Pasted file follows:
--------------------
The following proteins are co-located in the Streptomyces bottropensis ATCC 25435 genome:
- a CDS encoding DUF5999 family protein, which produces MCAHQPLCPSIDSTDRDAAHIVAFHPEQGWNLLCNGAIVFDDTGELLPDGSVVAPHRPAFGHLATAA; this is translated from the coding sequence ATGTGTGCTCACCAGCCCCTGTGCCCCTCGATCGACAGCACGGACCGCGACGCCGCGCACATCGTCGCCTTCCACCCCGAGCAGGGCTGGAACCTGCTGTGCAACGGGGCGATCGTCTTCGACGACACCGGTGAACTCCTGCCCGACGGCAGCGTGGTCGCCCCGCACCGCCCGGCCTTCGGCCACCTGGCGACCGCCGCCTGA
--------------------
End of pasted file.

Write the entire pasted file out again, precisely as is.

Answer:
The following proteins are co-located in the Streptomyces bottropensis ATCC 25435 genome:
- a CDS encoding DUF5999 family protein, which produces MCAHQPLCPSIDSTDRDAAHIVAFHPEQGWNLLCNGAIVFDDTGELLPDGSVVAPHRPAFGHLATAA; this is translated from the coding sequence ATGTGTGCTCACCAGCCCCTGTGCCCCTCGATCGACAGCACGGACCGCGACGCCGCGCACATCGTCGCCTTCCACCCCGAGCAGGGCTGGAACCTGCTGTGCAACGGGGCGATCGTCTTCGACGACACCGGTGAACTCCTGCCCGACGGCAGCGTGGTCGCCCCGCACCGCCCGGCCTTCGGCCACCTGGCGACCGCCGCCTGA